Now I do have my own criticisms of Trump, and calling him better than any of the other recent Presidents or presidential candidates is damning with faint praise. But treating him as a literal Hitler is so far removed from reality that I’m not sure the Hubble telescope could see reality from that position. And the Babylon Bee is supposed to be a satire site, but “Resistance Movement Vows To Do Anything To Stop Trump Short Of Treating Other Half Of Country With Respect” is darkly humorous only because it’s so disturbingly accurate.

            1. And of course Hitler was initially elected via normal democratic processes.

              Wellllll … not exactly. It’s late and I’m not going to go into it but remember: they had a parliamentary system and thus his “election” wasn’t exactly a vote of popular support. Nor were the voting processes exactly kosher, if you know what I mean.

              You can look it up or perhaps some Hun who’s delved into those pits more recently than have I can summarise it neatly.

              1. “Wellllll … not exactly.”
                I’d quibble right back, except that I don’t want to go into it here and now either.

      2. This.
        The moment ballots are freely available, results will be freely falsified.

        There is no mitigation.

        1. And don’t forget, the Democrats are trying to impose ballot harvesting in combination with vote by fraud

    2. I thought the convention was to strike out the embarrassing truth, and replace it with the convenient lie.

      I’ve seen it both ways. I’ve also seen multiple strikeouts replacing the truth with the lie then the truth again when the lie becomes too much to even pretend: “Vote by fraud “mail” fraud.”

        1. There’s already a push to vote with some kind of smartphone app.

          “We’ll go to any lengths for security!”

            1. I’m sure they’d whip out a bill to provide “free” Pelosi-phones. They’r probably come with a “vote Demcrat” app already installed…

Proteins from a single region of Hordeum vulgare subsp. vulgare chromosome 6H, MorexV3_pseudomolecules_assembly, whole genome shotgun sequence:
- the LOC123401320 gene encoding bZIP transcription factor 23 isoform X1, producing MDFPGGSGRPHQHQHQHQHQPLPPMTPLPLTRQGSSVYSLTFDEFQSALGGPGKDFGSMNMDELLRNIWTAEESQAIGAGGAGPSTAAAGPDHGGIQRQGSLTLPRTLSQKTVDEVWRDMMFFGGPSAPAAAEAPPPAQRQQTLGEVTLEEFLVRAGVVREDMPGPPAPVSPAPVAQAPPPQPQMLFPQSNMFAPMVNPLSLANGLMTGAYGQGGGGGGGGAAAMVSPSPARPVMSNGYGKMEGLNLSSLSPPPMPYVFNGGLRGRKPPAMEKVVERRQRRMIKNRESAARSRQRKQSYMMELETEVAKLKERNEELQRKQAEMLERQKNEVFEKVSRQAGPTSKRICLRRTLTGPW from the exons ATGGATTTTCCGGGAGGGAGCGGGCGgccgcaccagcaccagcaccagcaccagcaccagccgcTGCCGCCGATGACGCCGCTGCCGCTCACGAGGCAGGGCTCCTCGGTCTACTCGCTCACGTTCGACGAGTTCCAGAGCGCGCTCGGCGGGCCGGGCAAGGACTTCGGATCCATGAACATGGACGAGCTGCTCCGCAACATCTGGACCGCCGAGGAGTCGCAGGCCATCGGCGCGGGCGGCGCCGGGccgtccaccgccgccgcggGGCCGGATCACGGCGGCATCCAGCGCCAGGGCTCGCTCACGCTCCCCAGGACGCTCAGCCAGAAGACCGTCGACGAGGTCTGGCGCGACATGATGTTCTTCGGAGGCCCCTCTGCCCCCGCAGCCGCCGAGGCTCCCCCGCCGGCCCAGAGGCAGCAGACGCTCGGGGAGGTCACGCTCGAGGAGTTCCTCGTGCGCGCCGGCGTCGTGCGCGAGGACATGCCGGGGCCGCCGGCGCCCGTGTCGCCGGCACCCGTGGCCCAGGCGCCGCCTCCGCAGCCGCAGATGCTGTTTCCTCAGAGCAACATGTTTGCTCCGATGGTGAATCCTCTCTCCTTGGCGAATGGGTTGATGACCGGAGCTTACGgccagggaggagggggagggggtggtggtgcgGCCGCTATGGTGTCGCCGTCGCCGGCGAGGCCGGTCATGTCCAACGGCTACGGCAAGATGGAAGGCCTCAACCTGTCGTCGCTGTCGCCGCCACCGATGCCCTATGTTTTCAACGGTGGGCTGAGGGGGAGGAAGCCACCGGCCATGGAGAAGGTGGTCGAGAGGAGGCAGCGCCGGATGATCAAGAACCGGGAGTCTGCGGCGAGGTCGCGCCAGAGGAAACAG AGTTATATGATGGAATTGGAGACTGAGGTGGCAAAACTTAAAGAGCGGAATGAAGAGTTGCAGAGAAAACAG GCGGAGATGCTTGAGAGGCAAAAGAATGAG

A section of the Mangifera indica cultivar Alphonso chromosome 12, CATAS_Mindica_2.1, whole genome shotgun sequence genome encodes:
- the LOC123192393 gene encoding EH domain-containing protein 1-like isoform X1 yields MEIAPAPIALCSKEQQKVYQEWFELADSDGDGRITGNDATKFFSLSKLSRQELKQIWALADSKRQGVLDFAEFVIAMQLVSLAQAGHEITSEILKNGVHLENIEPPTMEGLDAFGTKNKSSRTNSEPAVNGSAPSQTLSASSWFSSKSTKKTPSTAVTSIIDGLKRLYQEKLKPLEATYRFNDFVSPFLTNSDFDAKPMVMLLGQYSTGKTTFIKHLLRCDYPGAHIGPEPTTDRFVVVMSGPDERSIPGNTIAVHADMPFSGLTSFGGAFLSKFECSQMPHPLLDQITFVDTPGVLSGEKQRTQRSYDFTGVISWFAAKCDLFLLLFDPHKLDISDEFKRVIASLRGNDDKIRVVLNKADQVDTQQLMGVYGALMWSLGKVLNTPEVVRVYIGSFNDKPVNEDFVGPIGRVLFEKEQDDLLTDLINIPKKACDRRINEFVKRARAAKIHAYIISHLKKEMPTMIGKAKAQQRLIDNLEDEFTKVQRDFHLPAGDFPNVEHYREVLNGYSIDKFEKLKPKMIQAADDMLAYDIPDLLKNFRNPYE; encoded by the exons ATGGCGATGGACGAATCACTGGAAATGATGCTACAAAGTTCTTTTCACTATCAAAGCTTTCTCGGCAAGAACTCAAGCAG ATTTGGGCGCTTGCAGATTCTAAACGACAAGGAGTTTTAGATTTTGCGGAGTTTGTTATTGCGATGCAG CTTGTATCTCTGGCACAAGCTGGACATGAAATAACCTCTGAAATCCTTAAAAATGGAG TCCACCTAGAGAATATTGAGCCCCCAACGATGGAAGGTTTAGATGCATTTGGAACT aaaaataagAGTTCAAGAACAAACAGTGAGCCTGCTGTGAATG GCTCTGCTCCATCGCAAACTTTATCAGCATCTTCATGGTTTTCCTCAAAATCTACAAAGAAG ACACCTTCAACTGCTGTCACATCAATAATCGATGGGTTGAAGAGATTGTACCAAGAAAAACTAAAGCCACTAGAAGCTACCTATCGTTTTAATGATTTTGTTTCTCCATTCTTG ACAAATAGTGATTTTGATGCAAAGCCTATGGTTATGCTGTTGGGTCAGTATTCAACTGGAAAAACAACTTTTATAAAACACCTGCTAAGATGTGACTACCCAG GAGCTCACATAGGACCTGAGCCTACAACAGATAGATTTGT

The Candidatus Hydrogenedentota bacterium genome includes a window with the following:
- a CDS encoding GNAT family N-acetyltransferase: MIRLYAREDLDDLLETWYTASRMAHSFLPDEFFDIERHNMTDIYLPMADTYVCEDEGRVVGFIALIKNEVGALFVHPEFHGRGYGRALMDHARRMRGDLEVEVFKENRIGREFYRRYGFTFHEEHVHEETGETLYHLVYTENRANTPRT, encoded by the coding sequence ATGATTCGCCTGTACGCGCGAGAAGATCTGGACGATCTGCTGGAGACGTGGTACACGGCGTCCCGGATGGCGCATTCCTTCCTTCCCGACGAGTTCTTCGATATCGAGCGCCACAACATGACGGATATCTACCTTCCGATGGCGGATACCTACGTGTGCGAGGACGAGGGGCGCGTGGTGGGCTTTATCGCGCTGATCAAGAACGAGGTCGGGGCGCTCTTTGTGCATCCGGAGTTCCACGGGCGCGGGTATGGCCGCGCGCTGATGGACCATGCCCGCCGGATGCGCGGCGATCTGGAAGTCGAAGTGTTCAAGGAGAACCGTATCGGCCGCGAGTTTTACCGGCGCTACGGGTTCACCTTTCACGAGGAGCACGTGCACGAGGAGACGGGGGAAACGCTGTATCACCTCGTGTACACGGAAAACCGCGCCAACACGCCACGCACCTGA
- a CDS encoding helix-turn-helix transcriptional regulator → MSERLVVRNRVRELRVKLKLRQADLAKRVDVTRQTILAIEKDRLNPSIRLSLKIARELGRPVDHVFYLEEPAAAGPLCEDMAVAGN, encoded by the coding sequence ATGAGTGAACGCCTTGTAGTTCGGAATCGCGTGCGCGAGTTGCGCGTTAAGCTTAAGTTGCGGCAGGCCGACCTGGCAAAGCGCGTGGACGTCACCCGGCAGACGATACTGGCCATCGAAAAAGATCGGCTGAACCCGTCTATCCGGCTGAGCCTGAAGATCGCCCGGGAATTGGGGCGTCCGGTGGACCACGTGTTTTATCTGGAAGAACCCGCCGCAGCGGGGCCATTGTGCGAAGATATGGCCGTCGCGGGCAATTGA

3. ‘Putin will never have a more reliable ally than Donald Trump’ at which point I wanted to reach into the screen and choke some sense into the writer.

      In contrast to Barak “Tell Vlad I’ll have more flexibility after the election” Obama?

      On the plus side, if this Russiagate idiocy did nothing else, it at least got the Left to admit that Putin is not our friend. Granted, they’ll forget it as soon as it gets inconvenient again, but we have the records.

    4. > Russia cracking into our election computers in order to discredit democracy itself.

      The Democratic Party seems to be doing well enough already, though I guess they wouldn’t turn donw some help.

      1. I don’t need anything to discredit democracy. I am already aware that a gang rape is a democratic act.

        And that protesting such an act with the use of force is “undemocratic.”

  7. … the choices are death and somewhat less death

    As we now know, there was also the choice of protecting the vulnerable — such as quarantining elder care facilities and New York city — while leaving the economy running that could very well have resulted in far less death.

    Rarely are we confronted by only a binary choice, and when we are it is prudent to carefully examine the agendas of those presenting the choice.

  8. I’m meeting oldest boy and his wife later today for a late lunch in our favorite greasy spoon, eat in, tables properly separated.
    Got word that my members only social club is back open and if enough of us show up our standard Sunday afternoon poker game is on.
    Speaking about the economy, in my younger days before I wised up and started gathering engineering degrees I worked private industry, five years in a factory then ten with a small regional railroad that no longer exists. Both, but the RR in particular, were driven in part by seasonal demands, so we often found ourselves working mandatory overtime one week, then laid off for lack of work the next. Once I’d established that pattern I naturally planned accordingly, setting a bit aside in the fat times to carry me over the lean. Always astounded me how so many of my fellow employees did not have that foresight. During those rich overtime periods they lived up to and just a bit beyond their fat paychecks. When the inevitable downturns struck they were always the first to curse those greedy bosses who were causing their children to starve. Myself, I learned quickly to not try to suggest otherwise as once they discovered I had a bit put away I was subject to endless demands to just “help a friend out.” This is the infamous “living paycheck to paycheck” where a single reduced or absent paycheck is a disaster.
    Honestly, this shutdown should have minimal economic impact over the long haul. Those jobs mostly did not vanish, they were just put on pause for the duration. Workers went on unemployment so with that and the stimulus check ought to be able to hang on until the jobs open up again. And employers supposedly have access to aid and loans to allow them to survive until reopening. The risk and the damage is where an employer, for a host of reasons, is unable to reopen. Probably worst in the service industries where operating under reduced capacity simply is not a viable option.